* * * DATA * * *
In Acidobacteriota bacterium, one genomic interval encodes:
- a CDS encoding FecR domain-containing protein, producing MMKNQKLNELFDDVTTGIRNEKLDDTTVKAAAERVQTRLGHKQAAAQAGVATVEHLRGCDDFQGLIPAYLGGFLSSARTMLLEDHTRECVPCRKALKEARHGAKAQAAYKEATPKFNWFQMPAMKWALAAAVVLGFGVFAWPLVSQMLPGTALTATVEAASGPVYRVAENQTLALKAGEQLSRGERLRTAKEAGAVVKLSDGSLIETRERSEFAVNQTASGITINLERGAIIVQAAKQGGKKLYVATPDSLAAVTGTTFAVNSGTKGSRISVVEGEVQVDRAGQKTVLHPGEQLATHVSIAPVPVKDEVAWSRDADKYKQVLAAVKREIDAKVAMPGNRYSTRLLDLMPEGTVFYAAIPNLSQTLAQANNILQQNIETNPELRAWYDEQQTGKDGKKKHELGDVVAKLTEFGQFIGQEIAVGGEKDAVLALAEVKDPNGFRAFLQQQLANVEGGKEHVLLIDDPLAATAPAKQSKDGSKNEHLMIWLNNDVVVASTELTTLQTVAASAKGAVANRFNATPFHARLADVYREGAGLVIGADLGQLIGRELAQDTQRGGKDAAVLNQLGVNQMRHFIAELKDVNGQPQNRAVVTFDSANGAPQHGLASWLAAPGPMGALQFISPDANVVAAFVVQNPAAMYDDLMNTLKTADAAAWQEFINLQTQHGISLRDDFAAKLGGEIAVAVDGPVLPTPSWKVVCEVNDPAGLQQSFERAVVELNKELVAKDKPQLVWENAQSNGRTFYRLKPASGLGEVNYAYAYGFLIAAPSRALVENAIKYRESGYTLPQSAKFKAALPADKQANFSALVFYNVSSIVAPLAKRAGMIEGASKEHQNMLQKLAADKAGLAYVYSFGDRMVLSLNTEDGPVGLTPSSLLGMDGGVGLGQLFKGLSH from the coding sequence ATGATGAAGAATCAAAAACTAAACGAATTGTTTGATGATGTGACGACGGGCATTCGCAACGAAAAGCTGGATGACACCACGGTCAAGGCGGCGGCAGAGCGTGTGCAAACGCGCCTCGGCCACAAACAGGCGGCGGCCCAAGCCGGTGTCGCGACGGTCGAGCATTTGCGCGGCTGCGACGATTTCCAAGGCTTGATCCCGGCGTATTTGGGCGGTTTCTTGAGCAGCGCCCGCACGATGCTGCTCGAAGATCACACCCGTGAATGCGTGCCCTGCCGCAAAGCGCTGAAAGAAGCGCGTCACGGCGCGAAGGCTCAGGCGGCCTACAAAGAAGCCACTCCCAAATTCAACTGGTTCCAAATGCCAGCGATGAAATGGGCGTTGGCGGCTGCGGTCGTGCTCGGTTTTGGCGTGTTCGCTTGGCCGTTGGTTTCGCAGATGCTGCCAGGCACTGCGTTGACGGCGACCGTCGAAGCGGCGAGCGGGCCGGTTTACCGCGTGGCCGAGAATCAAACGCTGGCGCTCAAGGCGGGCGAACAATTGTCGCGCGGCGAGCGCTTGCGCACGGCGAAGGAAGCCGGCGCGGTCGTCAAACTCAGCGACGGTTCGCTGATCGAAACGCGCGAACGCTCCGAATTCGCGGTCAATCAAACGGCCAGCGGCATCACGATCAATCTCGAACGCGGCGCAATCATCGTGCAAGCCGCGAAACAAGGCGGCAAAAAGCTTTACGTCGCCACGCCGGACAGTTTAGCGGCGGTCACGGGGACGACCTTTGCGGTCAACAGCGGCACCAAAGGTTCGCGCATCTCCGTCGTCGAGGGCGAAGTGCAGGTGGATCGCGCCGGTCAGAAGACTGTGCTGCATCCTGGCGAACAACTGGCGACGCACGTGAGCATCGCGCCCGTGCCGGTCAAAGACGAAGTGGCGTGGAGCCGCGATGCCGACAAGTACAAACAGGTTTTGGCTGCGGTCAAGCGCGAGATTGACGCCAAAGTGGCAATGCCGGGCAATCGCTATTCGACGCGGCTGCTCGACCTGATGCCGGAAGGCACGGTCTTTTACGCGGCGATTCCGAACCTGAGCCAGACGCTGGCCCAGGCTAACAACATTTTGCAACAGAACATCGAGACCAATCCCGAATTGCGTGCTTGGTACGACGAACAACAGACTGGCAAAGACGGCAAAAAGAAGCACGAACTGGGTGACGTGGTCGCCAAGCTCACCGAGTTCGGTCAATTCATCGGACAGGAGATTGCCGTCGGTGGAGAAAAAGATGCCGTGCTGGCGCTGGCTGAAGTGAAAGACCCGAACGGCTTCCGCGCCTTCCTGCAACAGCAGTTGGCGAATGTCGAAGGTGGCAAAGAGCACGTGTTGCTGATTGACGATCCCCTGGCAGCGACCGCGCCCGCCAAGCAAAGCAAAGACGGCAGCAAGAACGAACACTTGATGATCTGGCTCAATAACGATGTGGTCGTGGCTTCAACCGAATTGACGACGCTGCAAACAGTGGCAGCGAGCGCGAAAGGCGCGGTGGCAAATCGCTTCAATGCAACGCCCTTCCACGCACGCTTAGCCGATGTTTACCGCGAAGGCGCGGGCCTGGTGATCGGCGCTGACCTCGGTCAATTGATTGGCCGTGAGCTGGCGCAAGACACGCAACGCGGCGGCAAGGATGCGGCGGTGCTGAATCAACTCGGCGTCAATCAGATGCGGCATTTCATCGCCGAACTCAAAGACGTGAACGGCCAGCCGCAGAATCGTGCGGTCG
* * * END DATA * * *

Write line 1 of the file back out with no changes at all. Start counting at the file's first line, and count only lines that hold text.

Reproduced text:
In Acidobacteriota bacterium, one genomic interval encodes: